A recent paper from economists Charles Baum and Christopher Ruhm found that for a cohort of kids who had jobs in the late 1970s, working for 20 hours a week in the senior year of high school yielded an 8.3 percent wage boost over their non-working high school buddies. For those who had jobs two decades later, in the late 90s, the boost was only 4.4 percent. This was true even when the researchers controlled for family background characteristics and student ability.
The left (and non-neo conservatives) love to extol the virtues of deferring education for ‘work experience’ because such experience is supposed to be useful later in life. Well, according to the above article, it turns out those kids are just wasting their time with crappy, pointless jobs and earning peanuts when they could be learning valuable skills like coding, engineering and math – skills that pay six figures or even millions by being a part of a successful start-up.
Traditional, low paying jobs are terrible, full of rules and regulations for both the employee and the employer. Why should we hold it against young people who choose to opt out of it? The left says young adults need workplace experience , yes, in the lowest paying jobs they do, because workers have to follow orders perfectly, but when you go to white collar things tend to be much more lenient, and to get such a job requires more advanced skills like coding, math, writing and engineering. Look at Google…do they care if you come to work with a funny hat, a comic book T-shirt, and a beard? Or if you go to sleep in the middle of the day? Many service sector jobs will fire you for that, or at least give you a warning and make you change into their stuffy uniform and make you shave. A young person who learns advanced math and programing will have better career prospects and a lot more fun in the process than someone who forgoes those skills to have many small, crappy jobs.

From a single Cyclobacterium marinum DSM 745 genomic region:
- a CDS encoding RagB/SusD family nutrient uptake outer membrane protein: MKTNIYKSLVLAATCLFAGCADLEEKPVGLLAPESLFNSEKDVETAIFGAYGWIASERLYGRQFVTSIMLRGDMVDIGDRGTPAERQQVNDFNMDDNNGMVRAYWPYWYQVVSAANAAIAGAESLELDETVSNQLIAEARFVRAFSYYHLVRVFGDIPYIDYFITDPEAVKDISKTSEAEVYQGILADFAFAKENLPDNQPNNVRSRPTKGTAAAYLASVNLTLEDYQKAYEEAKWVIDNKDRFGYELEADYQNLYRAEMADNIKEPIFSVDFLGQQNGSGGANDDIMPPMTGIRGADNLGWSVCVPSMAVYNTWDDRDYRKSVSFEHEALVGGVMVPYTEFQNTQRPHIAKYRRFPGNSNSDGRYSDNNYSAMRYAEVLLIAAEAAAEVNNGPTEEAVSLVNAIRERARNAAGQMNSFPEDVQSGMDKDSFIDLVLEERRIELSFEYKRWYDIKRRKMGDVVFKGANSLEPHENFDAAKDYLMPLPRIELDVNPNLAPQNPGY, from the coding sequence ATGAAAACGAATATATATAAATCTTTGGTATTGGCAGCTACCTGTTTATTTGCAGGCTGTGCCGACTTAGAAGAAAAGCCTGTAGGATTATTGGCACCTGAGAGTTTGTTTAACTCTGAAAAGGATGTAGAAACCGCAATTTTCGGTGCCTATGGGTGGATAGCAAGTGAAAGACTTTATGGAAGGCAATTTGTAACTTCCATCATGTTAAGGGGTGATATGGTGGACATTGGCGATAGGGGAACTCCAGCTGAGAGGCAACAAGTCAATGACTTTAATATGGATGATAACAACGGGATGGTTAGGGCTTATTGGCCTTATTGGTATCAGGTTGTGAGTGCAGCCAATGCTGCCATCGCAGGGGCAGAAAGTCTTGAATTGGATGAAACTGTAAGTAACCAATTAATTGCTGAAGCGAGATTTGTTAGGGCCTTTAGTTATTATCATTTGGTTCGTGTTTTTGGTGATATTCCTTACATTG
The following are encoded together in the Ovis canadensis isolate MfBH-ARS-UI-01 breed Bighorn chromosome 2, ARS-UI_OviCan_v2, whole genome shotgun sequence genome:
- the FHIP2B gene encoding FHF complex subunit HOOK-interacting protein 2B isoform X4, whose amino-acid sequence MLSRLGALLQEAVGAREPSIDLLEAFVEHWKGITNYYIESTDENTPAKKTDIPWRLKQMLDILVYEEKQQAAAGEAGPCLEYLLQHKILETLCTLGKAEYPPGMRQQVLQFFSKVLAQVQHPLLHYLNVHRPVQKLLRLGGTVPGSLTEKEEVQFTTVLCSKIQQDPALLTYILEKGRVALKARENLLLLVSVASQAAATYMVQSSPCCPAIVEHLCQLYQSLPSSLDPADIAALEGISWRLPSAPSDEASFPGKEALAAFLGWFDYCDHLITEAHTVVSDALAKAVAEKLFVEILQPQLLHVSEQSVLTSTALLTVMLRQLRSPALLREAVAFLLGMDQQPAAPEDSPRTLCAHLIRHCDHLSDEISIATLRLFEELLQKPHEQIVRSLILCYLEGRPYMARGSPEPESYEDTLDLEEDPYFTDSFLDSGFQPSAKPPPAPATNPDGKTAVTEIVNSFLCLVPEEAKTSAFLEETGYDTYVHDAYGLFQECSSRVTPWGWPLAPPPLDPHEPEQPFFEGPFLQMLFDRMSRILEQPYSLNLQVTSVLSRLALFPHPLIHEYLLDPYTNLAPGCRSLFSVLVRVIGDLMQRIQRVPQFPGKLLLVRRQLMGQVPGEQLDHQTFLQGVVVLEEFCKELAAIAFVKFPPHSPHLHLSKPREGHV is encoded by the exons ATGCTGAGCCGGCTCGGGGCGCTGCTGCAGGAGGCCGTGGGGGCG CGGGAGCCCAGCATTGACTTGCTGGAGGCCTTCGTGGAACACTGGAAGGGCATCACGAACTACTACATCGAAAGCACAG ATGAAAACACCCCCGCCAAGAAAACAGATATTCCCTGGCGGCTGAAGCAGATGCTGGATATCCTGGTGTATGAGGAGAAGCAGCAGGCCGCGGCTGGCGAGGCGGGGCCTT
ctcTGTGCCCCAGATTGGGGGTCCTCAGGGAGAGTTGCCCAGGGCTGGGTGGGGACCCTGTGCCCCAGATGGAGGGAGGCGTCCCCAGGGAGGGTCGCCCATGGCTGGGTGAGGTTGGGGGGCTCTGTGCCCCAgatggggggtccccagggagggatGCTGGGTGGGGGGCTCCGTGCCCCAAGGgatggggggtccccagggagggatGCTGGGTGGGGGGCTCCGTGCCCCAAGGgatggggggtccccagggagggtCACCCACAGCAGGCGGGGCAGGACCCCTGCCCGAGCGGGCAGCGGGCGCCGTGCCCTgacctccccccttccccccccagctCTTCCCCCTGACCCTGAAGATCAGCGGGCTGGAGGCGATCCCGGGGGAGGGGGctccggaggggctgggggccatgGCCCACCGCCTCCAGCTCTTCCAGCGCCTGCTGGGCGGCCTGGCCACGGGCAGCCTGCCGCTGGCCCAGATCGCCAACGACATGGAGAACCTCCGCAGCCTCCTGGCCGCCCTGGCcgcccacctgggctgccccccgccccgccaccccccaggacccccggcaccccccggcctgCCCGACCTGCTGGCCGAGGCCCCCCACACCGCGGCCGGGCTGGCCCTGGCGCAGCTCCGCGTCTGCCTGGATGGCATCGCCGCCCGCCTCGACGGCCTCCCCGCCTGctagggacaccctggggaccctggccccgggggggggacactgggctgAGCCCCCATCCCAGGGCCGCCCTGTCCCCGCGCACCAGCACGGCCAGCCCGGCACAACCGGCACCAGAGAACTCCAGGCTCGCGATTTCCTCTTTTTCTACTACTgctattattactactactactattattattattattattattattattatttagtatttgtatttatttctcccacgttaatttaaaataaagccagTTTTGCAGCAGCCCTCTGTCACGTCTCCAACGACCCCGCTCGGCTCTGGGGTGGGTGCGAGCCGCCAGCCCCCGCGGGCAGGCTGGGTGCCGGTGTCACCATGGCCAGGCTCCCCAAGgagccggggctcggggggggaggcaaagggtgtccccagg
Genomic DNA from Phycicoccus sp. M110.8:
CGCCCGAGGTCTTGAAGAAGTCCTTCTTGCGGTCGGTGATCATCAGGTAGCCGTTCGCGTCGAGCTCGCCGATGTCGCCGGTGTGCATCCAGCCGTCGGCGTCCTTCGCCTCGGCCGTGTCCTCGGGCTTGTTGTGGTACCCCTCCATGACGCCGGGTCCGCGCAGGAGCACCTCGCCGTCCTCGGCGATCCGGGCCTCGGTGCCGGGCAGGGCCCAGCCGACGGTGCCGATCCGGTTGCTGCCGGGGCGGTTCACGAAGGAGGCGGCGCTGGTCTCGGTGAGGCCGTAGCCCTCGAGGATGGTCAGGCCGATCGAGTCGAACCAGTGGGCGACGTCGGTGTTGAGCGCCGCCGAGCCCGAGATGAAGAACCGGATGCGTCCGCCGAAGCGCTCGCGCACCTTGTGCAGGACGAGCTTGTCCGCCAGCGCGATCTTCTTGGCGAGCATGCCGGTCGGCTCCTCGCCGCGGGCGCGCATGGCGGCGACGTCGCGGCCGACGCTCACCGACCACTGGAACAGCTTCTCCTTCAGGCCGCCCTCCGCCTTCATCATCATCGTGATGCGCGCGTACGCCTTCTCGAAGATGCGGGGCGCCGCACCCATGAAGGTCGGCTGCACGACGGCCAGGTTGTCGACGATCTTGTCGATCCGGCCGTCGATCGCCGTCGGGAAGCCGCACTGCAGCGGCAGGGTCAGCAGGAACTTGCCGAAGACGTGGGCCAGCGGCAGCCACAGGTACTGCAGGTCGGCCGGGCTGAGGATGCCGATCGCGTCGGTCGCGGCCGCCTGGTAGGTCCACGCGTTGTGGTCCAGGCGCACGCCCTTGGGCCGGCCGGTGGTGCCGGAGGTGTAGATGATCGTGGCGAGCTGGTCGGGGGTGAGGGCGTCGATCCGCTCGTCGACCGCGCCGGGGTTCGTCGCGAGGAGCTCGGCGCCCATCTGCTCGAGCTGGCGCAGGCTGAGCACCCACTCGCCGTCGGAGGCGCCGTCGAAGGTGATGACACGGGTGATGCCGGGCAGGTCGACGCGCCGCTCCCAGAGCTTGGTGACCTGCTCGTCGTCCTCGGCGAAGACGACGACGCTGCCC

Work for the sake of work is the antiquated, FDR-era liberal way of seeing things. The old left, being pro-union and socialist, wanted to put as many people to work as possible, even if the jobs were redundant and didn’t create economic value, because the workers would be loyal to the party. It’s good for the economy and the future wages of these millennials to defer work experience in favor of education and other intellectual skills. Unless you learn to specialize at a good paying skill, toiling away for years doing low-skilled jobs for little pay won’t get you ahead in the 21st century economy. We should teach young people valuable money-making skills such as how to buy stocks and real estate investing. Those who are smarter should learn the aforementioned skills, along with STEM skills.
To reform our public education system, we need stop trying to impose rigorous education standards on the dullards, or those who occupy the left-side of the bell curve. Encourage them to graduate at 8th grade and skip high school. They, unlike the higher IQ students, would benefit from crappy, low paying jobs because that is their future, so they may as well get a head-start. This will also boost national test scores.